Bullying of surgeons remains big problem in Australia, study finds

Authors: Matthew Limb 

Publication date:  19 Sep 2016


High levels of workplace bullying remain a major problem in general surgery in Australia, with consultants the worst offenders, researchers have found.

The researchers found that some surgeons may view intimidation and harassment as “functional tools in surgical education.” Their study indicates that much bullying is not formally logged.

The researchers surveyed 370 trainees and consultant surgeons and found that nearly half (47%) reported having been bullied to some degree, implying a culture of bullying within organisations. Trainees (64%) and women (57%) experienced the most bullying, and consultants were the most common source of bullying of trainees and other consultants.

Two thirds (68%) of trainees and consultants had witnessed the bullying of other surgical colleagues in the preceding 12 months, “including those who did not report being personally bullied.”

The analysis was carried out by a team from Royal Prince Alfred Hospital, Sydney, and the University of Sydney. The findings were published on 13 September in the World Journal of Surgery.[1]

The survey asked about the extent and nature of workplace bullying among 152 trainees and 218 consultants. Of the 370 participants, 117 were women and 253 men. Respondents were asked to say whether they had been exposed to any of 22 specified “negative acts” and to rate the frequency of occurrence (to some degree, weekly, or daily).

Most respondents (83%) had experienced at least one negative behaviour in the previous 12 months. But 38% experienced at least one negative behaviour on a weekly or daily basis.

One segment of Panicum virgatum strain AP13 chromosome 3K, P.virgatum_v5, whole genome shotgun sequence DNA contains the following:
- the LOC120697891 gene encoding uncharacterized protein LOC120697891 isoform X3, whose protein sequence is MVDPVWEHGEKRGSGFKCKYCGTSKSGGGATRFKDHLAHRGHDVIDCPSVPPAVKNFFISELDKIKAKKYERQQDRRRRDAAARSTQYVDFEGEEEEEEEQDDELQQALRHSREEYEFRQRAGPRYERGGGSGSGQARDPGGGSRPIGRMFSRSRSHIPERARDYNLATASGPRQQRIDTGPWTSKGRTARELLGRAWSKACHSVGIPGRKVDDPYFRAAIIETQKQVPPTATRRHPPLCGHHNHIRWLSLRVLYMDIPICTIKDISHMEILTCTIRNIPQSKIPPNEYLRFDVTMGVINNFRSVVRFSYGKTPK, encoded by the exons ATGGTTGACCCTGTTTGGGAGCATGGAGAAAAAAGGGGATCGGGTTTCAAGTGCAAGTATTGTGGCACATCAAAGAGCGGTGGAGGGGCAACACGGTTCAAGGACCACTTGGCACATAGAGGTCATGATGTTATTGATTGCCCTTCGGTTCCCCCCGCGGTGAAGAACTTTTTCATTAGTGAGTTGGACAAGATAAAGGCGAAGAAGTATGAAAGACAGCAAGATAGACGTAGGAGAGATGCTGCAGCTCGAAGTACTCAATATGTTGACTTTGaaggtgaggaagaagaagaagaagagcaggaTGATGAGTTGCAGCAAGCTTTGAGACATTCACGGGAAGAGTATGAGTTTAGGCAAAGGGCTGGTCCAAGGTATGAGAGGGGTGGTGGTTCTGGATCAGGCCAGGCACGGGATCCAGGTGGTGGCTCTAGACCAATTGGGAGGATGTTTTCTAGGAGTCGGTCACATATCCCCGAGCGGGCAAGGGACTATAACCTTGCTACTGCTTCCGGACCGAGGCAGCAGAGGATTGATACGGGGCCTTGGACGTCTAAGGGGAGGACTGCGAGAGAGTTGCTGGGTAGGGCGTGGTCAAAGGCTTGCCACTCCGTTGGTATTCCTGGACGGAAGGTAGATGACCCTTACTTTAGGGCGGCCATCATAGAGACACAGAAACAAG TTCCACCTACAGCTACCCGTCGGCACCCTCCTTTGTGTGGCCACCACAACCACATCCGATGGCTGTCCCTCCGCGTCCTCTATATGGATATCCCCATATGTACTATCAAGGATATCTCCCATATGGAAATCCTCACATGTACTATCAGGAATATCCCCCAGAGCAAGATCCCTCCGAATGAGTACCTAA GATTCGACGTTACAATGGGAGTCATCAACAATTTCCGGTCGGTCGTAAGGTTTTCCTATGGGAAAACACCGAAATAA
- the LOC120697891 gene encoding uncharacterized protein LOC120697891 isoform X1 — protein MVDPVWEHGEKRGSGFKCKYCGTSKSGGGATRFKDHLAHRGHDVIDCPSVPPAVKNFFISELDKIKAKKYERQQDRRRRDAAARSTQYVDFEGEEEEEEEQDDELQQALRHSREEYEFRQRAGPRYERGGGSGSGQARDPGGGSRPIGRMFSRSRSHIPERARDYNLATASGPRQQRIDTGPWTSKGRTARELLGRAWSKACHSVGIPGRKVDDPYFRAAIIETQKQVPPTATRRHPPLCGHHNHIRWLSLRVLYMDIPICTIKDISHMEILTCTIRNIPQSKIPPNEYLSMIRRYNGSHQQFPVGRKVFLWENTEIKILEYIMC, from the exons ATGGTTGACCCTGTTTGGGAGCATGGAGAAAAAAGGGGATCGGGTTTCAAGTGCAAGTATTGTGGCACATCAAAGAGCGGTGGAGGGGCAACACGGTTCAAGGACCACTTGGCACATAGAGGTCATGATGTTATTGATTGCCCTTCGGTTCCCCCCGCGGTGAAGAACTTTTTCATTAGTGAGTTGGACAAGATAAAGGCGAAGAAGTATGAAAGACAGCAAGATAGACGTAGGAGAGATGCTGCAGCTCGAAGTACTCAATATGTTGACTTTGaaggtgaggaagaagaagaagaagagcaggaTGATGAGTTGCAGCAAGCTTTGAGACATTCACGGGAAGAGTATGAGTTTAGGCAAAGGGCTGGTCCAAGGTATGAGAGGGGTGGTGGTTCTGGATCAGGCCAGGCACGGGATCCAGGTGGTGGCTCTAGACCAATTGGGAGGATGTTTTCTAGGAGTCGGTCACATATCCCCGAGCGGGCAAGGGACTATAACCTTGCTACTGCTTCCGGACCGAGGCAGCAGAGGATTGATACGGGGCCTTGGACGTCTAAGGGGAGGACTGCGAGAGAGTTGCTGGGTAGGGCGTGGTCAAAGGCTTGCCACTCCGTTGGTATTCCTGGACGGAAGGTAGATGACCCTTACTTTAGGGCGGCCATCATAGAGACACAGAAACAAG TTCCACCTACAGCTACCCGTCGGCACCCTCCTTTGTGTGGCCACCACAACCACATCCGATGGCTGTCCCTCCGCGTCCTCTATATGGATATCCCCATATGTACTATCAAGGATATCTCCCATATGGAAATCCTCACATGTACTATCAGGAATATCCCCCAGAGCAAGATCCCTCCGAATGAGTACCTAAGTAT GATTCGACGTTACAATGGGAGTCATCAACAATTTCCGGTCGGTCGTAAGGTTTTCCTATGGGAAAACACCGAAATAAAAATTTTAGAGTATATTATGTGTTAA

Certain persistent negative behaviours represented work related bullying, the study said. The most commonly experienced were “having opinions ignored” and “being exposed to unmanageable workload.” More “overt” acts of bullying included “being humiliated or ridiculed,” “being ignored or facing hostile reaction on approach,” “being shouted at or target of spontaneous anger.”

The authors said that the levels of bullying they found were many times higher than those seen in other Australian workplaces. “Surgical trainees and consultants are significant sources of bullying behaviours towards each other,” they wrote. This reflected an “endemic” bullying culture, not just in surgery but also in the healthcare sector.

Of those who reported being bullied only 18% made a formal complaint. Most respondents who did not report bullying believed that reporting would not change the situation or would make it worse.

The authors said that the reasons for consultants being the main perpetrators were “complex.” They wrote, “It is possible that negative feedback may be construed as ‘bullying.’”

They said that efforts had been made in general surgery in Australia to “shift the culture in a positive direction” but that success was “not certain.” They said that tackling the problem would require “collaboration and hard work” and that their findings provided a baseline against which to monitor the effectiveness of anti-bullying interventions.

thebmj.com Feature Operate with respect: how Australia is confronting sexual harassment of trainees [Link]

References

  1. Ling M, Young CJ, Shepherd HL, Mak C, Saw RP. Workplace bullying in surgery. World J Surg  2016. [Link] [Link] .

Matthew Limb freelance journalist BMJ Careers

 limb@btinternet.com

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